John O’Hara country, on the Main Line west of Philadelphia. (Not that Arhaut
believed any of the vapid women he met at the club had ever read John O’Hara.)

Only the
intercession of a college friend had secured Arhaut’s first invite. The friend,
whose name was Perry Wells, was now a rich Philly lawyer living in Bryn Mawr
with a wife named Buffy and two adorable children whose names also ended with a
“y” – although for the life of him Arhaut couldn’t remember what those names
were or whether the brats were male or female. He and Perry hadn’t seen each
other since graduating from Villanova University. But they got stinking drunk
together at their 10-year reunion the previous October during Homecoming Week.

Arhaut knew that “friend” might be too strong a word for Perry. In college,
they were not that close. Perry belonged to a fraternity, while Arhaut, even
then artistically inclined, was shunned. But Perry, who had trouble stringing
two sentences together even when sober, latched on to Ralph in freshman English
with the grip of a Titanic passenger coming upon a floating deck chair. Ralph
helped Perry earn a gentleman’s “C” in the course. And a gentleman always
repays his debts.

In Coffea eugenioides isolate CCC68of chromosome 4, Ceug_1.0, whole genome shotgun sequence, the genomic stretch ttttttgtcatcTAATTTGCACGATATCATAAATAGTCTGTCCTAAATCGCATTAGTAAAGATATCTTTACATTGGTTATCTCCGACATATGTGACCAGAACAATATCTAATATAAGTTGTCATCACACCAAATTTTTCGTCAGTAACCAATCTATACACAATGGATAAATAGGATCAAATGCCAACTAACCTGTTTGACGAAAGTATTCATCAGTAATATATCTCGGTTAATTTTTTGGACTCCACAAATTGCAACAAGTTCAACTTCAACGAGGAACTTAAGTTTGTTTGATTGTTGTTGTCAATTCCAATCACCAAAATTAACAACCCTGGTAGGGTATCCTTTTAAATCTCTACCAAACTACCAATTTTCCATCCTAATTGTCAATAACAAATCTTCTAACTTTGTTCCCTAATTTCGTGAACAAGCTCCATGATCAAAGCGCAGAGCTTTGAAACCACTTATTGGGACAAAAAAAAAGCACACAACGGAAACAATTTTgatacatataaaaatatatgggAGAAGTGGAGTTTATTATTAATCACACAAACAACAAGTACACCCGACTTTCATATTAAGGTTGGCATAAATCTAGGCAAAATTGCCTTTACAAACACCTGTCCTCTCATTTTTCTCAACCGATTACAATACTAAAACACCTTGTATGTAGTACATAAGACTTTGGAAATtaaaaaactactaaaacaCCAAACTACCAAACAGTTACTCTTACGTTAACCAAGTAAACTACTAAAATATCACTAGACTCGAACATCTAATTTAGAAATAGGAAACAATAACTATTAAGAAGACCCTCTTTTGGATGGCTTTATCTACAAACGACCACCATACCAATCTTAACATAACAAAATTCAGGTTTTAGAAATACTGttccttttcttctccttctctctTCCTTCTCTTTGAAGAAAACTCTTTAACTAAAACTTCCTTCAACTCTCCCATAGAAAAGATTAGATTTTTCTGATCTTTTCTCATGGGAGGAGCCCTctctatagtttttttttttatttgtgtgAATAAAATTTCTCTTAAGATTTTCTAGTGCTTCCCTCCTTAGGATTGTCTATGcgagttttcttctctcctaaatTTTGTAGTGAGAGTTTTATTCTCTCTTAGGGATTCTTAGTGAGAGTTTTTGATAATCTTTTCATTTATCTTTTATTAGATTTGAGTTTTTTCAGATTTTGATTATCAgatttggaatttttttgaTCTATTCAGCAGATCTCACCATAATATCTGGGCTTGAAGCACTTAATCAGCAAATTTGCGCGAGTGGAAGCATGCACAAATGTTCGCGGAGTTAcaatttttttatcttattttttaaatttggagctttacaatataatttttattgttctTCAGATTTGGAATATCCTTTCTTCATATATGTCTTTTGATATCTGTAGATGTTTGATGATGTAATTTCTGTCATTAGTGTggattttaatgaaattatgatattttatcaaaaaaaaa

When he
learned that his old pal was a struggling novelist living in a row-house
apartment in South Philadelphia, Perry strong-armed the marbled-mouth Buffy
into tendering an invitation to one of the book club luncheons. In January.
When half the club members with any brains were in Florida or the Caribbean.

But Arhaut
couldn’t complain. His first novel, published, miraculously, by a small
regional Southern press after 59 rejections, was a heavily researched literary
tome whose main characters lived in a small Polish town in 1939 just after the
Nazi invasion. Beset on one side by the onrushing Wehrmacht and on the other by
the Red Army, just about everyone in the book died horribly, if nobly. It was,
Arhaut believed, an important slice of history that had to be told.
Life and
Death in Polgradsky
garnered solid reviews, but few sales.

Buffy and most